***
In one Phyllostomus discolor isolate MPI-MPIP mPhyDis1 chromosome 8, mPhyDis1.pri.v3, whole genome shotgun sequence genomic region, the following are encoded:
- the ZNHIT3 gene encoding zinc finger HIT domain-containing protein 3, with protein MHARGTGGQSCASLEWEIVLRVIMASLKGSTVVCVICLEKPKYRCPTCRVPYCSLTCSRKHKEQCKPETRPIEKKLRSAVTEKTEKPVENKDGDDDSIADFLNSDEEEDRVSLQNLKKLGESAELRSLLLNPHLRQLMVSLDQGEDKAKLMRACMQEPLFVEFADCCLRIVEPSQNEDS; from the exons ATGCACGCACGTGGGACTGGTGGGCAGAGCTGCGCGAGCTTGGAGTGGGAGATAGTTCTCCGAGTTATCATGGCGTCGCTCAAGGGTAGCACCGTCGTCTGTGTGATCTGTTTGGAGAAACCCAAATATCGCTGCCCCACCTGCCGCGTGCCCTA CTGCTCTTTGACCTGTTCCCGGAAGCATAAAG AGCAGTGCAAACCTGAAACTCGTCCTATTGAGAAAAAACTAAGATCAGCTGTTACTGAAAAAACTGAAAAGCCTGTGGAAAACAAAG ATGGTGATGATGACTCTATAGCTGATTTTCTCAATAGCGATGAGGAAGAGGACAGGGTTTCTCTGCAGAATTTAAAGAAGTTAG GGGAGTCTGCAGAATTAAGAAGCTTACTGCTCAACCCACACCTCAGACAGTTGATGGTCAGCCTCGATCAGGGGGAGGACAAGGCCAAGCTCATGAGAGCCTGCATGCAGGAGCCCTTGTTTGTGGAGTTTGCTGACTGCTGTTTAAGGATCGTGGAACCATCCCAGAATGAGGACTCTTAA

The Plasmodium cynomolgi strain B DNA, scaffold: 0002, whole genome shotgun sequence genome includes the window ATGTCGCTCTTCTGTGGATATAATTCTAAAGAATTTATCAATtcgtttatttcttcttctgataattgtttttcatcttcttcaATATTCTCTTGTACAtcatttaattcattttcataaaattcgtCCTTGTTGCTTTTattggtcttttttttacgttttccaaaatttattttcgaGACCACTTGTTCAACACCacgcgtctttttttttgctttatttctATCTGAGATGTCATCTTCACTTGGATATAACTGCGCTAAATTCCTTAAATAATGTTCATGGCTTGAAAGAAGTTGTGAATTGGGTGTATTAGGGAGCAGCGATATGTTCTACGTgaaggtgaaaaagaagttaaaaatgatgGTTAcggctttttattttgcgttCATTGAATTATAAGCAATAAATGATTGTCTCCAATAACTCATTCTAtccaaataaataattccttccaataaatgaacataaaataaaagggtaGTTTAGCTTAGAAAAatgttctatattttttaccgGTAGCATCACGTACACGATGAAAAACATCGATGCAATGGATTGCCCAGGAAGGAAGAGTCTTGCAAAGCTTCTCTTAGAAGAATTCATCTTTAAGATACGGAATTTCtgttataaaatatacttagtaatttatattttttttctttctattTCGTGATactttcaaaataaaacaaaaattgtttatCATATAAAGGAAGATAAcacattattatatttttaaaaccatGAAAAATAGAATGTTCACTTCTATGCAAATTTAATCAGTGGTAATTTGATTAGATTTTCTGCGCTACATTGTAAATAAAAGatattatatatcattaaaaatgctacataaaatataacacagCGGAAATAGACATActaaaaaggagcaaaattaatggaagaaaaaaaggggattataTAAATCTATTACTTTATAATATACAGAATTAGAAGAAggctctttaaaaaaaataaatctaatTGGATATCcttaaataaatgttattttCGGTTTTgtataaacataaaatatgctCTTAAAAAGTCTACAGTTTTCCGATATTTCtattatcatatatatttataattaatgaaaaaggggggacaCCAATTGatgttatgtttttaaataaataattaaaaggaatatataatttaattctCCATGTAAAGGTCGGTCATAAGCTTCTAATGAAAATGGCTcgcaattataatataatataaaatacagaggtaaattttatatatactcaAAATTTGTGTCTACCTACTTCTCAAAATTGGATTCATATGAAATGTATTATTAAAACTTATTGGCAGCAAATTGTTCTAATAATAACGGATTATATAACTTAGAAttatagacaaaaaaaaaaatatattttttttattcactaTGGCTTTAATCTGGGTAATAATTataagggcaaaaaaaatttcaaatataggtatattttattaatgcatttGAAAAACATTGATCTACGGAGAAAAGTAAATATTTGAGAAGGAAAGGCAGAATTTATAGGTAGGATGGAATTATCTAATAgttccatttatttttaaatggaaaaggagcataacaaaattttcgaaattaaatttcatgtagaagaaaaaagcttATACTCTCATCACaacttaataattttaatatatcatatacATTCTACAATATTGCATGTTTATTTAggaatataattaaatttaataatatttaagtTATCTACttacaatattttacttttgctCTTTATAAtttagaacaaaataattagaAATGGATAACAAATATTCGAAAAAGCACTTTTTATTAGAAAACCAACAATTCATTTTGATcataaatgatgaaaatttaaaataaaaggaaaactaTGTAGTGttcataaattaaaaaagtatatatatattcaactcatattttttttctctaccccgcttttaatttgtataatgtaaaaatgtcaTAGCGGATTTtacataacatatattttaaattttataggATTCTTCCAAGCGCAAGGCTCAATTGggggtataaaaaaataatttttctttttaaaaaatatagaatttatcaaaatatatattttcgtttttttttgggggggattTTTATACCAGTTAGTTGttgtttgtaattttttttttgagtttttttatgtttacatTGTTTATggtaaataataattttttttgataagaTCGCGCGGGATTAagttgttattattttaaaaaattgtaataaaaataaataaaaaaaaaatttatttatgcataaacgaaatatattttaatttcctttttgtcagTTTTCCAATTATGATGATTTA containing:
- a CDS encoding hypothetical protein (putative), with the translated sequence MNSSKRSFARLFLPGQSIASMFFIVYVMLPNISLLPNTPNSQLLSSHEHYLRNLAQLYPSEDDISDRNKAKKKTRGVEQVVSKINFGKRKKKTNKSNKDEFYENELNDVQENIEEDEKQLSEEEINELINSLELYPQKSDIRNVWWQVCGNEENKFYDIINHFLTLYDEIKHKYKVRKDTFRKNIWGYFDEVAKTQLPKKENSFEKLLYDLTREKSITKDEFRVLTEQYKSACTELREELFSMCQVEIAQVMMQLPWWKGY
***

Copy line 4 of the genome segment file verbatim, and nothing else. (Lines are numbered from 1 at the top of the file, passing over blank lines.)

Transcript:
- a CDS encoding hypothetical protein (putative), with the translated sequence MNSSKRSFARLFLPGQSIASMFFIVYVMLPNISLLPNTPNSQLLSSHEHYLRNLAQLYPSEDDISDRNKAKKKTRGVEQVVSKINFGKRKKKTNKSNKDEFYENELNDVQENIEEDEKQLSEEEINELINSLELYPQKSDIRNVWWQVCGNEENKFYDIINHFLTLYDEIKHKYKVRKDTFRKNIWGYFDEVAKTQLPKKENSFEKLLYDLTREKSITKDEFRVLTEQYKSACTELREELFSMCQVEIAQVMMQLPWWKGY